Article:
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Stav Nitka Nakash

Apartheid Week: The role of Biased Politics on Campus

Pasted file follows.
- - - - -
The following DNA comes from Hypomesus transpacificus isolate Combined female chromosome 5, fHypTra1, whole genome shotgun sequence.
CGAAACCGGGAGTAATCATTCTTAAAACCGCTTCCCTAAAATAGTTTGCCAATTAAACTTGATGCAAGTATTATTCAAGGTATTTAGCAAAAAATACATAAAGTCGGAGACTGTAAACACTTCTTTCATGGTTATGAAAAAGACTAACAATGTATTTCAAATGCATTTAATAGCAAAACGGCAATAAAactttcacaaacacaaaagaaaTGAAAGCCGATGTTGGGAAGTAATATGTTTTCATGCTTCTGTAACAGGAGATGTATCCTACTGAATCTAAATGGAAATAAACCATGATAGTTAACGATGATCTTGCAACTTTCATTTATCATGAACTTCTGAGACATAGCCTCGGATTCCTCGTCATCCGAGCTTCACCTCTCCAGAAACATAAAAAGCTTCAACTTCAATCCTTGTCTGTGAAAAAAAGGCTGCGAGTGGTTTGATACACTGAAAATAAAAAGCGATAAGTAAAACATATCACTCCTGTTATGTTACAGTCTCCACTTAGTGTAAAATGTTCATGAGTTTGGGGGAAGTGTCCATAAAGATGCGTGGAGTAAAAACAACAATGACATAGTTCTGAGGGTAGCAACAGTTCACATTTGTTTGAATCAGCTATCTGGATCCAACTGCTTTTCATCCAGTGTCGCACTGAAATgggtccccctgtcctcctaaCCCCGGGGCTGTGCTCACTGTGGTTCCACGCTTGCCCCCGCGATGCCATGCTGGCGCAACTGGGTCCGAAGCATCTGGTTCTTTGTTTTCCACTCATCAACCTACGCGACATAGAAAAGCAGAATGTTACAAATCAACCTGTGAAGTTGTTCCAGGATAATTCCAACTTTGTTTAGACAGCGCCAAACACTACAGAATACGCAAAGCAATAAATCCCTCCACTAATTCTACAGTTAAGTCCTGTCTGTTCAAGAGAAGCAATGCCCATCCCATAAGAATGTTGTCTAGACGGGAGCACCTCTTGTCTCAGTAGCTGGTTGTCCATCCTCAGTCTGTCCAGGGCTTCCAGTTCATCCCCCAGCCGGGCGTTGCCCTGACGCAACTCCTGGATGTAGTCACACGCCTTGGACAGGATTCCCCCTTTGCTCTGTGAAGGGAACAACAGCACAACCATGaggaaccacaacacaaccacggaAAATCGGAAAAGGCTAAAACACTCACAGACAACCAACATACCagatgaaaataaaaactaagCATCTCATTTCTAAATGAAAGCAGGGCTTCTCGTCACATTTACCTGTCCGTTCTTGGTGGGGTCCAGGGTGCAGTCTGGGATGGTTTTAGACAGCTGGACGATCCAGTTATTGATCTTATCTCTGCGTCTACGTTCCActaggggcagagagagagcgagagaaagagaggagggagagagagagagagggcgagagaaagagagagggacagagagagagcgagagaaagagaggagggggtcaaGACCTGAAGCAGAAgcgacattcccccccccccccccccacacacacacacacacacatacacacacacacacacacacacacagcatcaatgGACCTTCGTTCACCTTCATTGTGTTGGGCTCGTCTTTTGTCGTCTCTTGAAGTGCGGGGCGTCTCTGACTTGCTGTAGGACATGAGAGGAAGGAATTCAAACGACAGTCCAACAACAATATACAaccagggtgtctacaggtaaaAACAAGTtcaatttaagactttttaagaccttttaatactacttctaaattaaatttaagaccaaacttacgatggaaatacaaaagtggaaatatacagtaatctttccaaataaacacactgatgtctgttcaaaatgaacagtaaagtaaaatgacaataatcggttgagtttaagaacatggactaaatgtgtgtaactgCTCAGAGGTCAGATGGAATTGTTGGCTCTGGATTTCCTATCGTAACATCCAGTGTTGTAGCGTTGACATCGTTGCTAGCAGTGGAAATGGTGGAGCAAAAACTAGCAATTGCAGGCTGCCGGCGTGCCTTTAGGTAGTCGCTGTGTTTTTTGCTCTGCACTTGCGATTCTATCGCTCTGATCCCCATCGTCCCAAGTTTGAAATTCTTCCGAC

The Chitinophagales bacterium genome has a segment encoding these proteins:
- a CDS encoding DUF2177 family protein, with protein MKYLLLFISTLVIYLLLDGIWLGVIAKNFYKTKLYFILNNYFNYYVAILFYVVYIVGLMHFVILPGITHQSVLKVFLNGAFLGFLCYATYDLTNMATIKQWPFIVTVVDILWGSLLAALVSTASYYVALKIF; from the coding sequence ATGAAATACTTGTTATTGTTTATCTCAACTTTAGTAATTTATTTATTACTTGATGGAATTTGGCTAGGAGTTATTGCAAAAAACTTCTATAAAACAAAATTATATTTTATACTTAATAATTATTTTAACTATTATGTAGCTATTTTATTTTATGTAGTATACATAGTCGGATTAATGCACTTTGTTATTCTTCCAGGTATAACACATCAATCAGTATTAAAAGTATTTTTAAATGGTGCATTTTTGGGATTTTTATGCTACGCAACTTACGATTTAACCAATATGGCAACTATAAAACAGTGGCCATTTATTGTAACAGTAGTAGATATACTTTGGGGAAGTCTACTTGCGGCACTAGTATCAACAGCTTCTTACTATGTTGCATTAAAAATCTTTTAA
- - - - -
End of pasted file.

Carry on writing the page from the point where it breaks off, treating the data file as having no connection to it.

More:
Last week marked the ninth annual “Israel Apartheid Week” (IAW) during which organizers planned several events aimed at demonstrating solidarity with Palestinians in their resistance to Israeli occupation by asserting Israel engages in apartheid.The victims of the South African apartheid should be appalled at how loosely a term used to express a political system of racial segregation is being thrown around. Let’s compare.The Arab population within Israeli borders constitutes 20.4% of the total population, enjoying full civil and democratic rights, holding Israeli passports and openly participating in federal elections of the only true democracy in the Middle East. In the South African apartheid, black political parties and black candidates were illegal. During the latest Israeli elections, Three Arab political parties elected 12 Members of Knesset to government and represent 10% of the Israeli legislative assembly. In South Africa under apartheid, black judges were illegal. There has been an Arab Israeli on the Supreme Court of Israel since 2004 and Arabs hold several judicial positions throughout the different levels of the judiciary. There are even Arab officers and generals in the Israeli Army. Despite the tension emphasized by the media, who sells news based on its level of catastrophe, the Israeli Arab population which does not engage in terrorist activities is embraced and integrated into Israeli society.  Besides the blatantly false use of the word “apartheid”, IAW generates an adversarial and intimidating environment for those who might have opposing views and has no place on university campuses. Universities claim to be a hub for freedom of speech and expression and learning of various differing opinions, yet when speakers with opposing views are invited to deliver their speeches, events take a turn for the worse. In 2002, at Concordia University in Montreal, Israeli Prime Minister Benjamin Netanyahu was prevented from delivering a… Read More